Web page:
Having said that, again, the Israeli military today provides for Rabbis to be with their troops and offers more by way of dealing with this problem as well. Therefore, inasmuch as you and I cannot see that sweet Charedi boy Bnei Brak in military fatigue running through the trenches, there are many others who can, and dare I suggest, should get more involved. The army is there to protect the people and everyone, to one degree or another, shares in that mutual responsibility.
My younger brother and I fell out several years ago. I was really bothered by the way I felt he acted badly toward our parents and I decided to stop talking to him. I heard through the grapevine that he got ill a few weeks ago. I was thinking of calling but before I had a chance, he passed away. The family told me not to bother coming to the funeral. I am now really confused. Did I do the right thing by ignoring him? I feel nothing for him inside but should I have been there in his hour of need? Can you help me with my conscience?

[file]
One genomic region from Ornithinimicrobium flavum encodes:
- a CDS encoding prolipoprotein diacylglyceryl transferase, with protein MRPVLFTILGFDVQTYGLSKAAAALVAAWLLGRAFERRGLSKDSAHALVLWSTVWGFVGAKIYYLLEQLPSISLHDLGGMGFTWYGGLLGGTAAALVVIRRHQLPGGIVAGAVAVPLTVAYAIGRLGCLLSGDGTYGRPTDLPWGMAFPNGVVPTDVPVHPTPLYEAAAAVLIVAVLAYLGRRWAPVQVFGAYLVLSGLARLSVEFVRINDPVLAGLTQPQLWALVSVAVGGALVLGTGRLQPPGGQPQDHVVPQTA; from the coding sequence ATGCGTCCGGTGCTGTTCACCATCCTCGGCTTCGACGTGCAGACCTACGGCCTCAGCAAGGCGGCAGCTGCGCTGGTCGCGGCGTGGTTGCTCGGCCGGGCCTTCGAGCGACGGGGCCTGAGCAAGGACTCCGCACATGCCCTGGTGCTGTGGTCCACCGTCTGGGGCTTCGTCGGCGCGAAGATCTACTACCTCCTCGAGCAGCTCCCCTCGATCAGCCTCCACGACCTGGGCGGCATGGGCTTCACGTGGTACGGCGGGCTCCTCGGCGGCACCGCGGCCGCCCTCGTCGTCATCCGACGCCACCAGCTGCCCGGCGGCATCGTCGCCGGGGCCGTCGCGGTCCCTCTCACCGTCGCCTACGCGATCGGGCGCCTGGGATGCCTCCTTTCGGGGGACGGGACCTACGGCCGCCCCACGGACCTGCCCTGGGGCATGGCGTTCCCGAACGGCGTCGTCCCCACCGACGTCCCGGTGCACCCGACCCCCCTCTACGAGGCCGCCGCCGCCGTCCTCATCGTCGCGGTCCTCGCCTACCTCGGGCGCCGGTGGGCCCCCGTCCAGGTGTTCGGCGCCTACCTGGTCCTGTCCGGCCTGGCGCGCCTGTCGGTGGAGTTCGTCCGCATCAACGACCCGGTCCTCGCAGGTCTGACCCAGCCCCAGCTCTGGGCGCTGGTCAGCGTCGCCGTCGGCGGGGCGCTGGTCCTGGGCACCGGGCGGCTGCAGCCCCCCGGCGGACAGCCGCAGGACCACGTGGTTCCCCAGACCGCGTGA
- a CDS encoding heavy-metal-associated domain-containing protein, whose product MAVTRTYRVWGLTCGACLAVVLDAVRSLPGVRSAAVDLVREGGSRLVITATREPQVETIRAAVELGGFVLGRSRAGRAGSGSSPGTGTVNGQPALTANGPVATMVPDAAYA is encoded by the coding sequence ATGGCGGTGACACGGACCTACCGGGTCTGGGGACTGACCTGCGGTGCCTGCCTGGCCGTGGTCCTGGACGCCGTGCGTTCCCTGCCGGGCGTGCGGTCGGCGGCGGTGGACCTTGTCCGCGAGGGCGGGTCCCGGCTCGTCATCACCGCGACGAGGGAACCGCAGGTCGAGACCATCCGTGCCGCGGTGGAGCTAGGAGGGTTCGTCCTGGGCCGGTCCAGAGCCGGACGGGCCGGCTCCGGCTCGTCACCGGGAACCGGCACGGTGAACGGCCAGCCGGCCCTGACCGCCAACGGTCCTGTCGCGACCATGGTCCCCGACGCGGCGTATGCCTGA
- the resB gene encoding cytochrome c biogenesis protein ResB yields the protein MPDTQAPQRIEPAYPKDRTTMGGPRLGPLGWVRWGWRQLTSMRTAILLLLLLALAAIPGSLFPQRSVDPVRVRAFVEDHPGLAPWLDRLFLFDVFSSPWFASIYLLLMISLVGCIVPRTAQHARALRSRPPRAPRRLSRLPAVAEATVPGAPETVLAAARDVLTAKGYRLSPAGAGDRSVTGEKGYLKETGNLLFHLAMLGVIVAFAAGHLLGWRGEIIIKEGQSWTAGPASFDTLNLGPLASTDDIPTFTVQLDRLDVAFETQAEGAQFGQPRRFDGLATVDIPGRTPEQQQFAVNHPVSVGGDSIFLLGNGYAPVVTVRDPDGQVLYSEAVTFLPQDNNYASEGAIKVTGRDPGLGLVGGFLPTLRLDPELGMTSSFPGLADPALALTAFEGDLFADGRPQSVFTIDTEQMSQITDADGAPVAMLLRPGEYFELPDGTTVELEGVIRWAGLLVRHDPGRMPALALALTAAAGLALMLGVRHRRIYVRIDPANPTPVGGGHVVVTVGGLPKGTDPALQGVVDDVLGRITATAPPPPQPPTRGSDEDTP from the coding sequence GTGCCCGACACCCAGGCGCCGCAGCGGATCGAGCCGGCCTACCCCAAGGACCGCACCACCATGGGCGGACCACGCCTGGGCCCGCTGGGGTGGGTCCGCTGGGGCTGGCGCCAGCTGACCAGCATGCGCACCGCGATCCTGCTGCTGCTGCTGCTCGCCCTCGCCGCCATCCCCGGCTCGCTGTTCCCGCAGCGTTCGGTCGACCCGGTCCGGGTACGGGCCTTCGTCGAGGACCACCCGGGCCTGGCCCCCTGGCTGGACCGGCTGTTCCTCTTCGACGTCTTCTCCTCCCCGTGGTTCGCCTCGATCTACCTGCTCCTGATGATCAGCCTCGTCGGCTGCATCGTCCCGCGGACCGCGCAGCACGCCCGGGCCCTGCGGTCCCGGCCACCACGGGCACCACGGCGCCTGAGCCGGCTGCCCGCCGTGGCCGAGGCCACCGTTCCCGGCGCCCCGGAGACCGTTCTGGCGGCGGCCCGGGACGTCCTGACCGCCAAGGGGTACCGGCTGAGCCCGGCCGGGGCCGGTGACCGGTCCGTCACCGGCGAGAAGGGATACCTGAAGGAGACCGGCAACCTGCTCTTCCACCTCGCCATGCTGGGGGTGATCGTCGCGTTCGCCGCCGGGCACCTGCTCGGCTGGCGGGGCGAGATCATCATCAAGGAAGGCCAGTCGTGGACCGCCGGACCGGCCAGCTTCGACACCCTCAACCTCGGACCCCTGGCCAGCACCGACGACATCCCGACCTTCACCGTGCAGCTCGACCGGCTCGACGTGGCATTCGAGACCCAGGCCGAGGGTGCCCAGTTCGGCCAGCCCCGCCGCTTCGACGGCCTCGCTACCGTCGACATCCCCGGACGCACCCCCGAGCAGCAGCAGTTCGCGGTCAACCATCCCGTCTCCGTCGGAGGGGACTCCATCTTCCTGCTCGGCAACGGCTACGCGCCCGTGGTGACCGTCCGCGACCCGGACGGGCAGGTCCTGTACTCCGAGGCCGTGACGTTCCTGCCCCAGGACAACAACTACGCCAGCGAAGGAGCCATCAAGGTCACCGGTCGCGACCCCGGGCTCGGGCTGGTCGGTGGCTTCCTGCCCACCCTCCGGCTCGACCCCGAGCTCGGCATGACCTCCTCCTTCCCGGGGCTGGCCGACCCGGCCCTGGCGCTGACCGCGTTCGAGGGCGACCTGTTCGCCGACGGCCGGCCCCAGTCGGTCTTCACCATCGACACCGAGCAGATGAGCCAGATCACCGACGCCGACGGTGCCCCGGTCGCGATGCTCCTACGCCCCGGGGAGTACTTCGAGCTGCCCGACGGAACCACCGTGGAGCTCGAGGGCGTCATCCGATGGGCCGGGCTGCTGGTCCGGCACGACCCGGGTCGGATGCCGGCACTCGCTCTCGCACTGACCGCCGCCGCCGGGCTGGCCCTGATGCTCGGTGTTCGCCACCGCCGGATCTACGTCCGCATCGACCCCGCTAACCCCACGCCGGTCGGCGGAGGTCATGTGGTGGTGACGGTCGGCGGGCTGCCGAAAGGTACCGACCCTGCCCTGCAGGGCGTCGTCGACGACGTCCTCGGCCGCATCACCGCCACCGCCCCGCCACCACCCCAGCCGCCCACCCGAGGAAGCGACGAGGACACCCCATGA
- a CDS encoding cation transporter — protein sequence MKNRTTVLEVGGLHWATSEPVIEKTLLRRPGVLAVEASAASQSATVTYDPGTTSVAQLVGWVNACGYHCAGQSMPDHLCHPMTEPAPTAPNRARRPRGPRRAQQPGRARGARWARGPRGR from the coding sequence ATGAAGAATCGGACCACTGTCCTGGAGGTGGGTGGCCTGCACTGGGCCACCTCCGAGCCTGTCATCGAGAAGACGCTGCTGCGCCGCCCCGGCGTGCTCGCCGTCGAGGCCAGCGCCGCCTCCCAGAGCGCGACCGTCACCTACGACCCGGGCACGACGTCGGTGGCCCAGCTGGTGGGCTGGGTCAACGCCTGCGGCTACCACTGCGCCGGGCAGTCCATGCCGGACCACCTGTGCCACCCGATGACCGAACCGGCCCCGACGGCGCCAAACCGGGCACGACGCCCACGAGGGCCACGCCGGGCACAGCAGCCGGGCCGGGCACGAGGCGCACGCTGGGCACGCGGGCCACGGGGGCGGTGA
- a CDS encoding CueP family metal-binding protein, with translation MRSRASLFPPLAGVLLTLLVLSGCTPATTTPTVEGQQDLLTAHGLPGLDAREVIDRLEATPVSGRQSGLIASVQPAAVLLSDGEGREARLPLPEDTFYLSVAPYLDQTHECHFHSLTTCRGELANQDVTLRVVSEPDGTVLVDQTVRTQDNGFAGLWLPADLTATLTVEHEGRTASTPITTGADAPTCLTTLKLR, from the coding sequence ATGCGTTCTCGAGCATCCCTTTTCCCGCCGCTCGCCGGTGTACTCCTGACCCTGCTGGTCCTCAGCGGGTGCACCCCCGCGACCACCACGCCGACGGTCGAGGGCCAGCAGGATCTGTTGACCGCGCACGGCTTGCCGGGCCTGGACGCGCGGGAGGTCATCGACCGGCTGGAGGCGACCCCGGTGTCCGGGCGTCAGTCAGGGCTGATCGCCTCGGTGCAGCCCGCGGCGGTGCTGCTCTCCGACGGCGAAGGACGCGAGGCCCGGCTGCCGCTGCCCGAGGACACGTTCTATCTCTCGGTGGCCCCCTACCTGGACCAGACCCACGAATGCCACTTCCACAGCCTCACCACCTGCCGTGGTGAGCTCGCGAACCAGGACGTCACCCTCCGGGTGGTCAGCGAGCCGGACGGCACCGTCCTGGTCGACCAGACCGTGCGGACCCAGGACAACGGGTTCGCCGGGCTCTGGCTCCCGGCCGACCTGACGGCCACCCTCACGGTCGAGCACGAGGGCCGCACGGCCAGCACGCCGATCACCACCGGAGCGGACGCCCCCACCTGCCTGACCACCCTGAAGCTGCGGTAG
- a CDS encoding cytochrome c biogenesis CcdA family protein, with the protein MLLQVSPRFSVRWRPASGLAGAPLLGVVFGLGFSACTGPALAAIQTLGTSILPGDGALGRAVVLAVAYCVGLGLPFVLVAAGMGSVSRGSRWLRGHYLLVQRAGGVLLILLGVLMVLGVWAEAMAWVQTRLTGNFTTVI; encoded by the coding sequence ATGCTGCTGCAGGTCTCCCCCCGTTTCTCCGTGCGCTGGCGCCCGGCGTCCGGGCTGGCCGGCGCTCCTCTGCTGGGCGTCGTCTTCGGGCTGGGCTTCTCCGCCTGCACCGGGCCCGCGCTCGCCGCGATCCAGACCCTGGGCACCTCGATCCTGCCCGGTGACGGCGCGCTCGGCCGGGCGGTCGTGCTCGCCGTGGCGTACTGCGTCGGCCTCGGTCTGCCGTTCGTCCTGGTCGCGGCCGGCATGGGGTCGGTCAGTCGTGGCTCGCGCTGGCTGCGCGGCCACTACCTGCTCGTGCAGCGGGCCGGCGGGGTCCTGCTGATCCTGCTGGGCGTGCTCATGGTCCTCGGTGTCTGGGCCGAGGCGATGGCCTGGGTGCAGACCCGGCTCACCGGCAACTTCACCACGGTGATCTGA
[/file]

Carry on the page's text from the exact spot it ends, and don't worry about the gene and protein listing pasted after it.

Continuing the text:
You say you feel nothing for him inside and yet you speak of a conscience and are dealing with confused emotions about not being there for your brother. Obviously you do feel for him more than you care to admit – even to yourself.
There are always issues in life that cause tension between people. It then becomes a question of you we choose to deal with it. You can ignore the problem by ignoring the person and like a critical disease that you choose to ignore, that’s a recipe for disaster. Or you can bring the issue to the fore, tear it open, cut it out, and like any ailment, when operated on, however painful and sometimes long the recovery – ultimately you get better.